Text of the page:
The EU will sanction Russian officials over the jailing of opposition activist Alexei Navalny in a sign of deteriorating relations with Moscow. 

Foreign ministers from the European bloc agreed in principle on Monday to impose travel bans and asset freezes on at least four individuals, diplomats said, in the first use of a new human rights sanctions regime agreed in December.

The latest EU sanctions would, if approved, be under the new framework aimed at targeting human rights abusers worldwide. The rules are widely known as Magnitsky sanctions, named for Russian accountant Sergei Magnitsky, who died in official custody in 2009 after alleging a large-scale fraud by tax officials.

While the proposed response falls short of demands by the Kremlin’s toughest critics, it reflects a hardening stance towards Russia after the public treatment inflicted on Josep Borrell when the EU foreign policy chief travelled to Moscow earlier this month. 

“It is clear that Russia is in a confrontational course with the European Union,” Borrell told reporters. “In the case of Mr Navalny, there is a blunt refusal to respect their [obligations], including the refusal [to take into] account the decisions of the European Court of Human Rights.”

Borrell did not identify potential targets but said he hoped to propose names in about a week. Diplomats said the individuals are likely to be linked to Russia’s legal system, which this month sentenced Navalny to two years and six months in a penal colony after Vladimir Putin’s most vocal critic returned from recuperation in Germany after being poisoned.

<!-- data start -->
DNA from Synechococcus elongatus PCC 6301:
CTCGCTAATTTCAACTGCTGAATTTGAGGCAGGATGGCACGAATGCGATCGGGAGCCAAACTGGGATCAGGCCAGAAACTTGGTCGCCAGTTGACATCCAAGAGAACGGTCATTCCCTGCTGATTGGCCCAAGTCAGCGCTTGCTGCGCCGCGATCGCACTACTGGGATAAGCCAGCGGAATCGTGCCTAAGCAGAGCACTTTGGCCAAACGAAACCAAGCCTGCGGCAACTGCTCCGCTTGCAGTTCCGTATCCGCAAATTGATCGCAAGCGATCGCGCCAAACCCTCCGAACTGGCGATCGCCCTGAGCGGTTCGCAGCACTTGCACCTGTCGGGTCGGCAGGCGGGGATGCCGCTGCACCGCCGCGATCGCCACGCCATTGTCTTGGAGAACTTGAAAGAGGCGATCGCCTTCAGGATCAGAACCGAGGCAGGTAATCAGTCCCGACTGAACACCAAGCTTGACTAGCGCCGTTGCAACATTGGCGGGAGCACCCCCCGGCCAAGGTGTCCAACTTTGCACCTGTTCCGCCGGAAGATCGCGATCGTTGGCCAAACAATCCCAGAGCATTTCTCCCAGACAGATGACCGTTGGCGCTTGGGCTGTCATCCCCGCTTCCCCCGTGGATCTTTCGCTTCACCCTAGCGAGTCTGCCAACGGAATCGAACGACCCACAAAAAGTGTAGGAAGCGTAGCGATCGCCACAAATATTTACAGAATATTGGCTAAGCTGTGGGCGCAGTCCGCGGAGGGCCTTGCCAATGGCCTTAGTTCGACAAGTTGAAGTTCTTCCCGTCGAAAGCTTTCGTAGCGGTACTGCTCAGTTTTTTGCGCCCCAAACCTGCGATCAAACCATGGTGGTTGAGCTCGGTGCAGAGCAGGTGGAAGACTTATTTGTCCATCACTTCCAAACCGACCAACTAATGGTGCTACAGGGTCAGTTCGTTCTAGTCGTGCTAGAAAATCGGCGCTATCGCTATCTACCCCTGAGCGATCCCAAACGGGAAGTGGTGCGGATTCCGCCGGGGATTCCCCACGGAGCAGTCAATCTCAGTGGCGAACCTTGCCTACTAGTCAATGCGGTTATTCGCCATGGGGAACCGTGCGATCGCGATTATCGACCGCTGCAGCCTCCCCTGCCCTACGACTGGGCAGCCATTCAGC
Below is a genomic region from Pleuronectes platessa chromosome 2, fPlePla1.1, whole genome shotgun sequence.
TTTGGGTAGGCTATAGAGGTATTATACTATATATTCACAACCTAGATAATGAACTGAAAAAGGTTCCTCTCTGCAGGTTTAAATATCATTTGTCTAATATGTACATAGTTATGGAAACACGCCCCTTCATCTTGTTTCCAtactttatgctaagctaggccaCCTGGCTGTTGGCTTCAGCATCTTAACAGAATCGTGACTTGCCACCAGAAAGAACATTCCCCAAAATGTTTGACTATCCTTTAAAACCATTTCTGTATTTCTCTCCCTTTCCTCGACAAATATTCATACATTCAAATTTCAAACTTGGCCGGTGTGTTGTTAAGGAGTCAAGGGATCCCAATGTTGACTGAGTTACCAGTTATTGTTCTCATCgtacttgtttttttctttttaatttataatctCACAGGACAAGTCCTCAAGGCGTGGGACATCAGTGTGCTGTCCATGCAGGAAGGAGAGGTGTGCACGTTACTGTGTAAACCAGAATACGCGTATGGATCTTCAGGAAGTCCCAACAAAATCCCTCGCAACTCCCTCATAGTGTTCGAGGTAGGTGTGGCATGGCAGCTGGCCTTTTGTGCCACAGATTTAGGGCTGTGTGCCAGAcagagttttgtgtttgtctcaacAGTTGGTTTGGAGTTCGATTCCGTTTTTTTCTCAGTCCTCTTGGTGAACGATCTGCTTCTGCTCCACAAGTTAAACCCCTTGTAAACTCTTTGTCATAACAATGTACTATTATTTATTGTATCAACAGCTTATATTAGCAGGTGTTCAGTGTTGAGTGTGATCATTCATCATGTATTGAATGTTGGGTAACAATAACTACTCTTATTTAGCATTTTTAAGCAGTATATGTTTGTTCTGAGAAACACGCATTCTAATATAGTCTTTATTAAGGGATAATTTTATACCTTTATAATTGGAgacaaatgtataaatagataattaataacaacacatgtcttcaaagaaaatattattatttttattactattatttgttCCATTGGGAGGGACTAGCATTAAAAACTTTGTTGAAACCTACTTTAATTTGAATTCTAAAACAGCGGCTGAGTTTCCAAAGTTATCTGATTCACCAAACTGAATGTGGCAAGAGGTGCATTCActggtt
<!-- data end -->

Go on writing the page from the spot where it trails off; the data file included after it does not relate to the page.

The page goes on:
The new EU sanctions would add to travel bans and asset freezes imposed by the bloc on half a dozen senior Russian officials under the bloc’s chemical weapons countermeasures regime. Several European authorities have concluded Navalny was targeted with a novichok military chemical nerve agent developed in Russia. 

The slight escalation in sanctions reflects divisions in the bloc over how to approach Russia. The EU imposed wide-ranging sanctions on Russian economic sectors and oligarchs over Moscow’s 2014 annexation of Crimea and the war in eastern Ukraine.

‘We believe this type of pressure is essential’: Leonid Volkov (left), chief of staff to Russian opposition leader Alexey Navalny, and Ivan Zhdanov, director of the Anti-Corruption Foundation, hold a press conference on Monday in Brussels © Johanna Geron/Reuters

Since then it has shown little appetite to ramp them up significantly. France’s Emmanuel Macron, notably, has advocated a renewed dialogue with President Putin and Germany is overseeing construction of the Nord Stream 2 project to pipe gas from Russia.

Leonid Volkov, Navalny’s chief of staff and political director, met a group of EU foreign ministers on Sunday in Brussels as part of a push for more support from the bloc. He said his side was renewing efforts to convince the European bloc to impose harsh sanctions on oligarchs, as they formed a key element of repression in the Russian system.

“We believe this type of pressure is essential,” he told reporters. 



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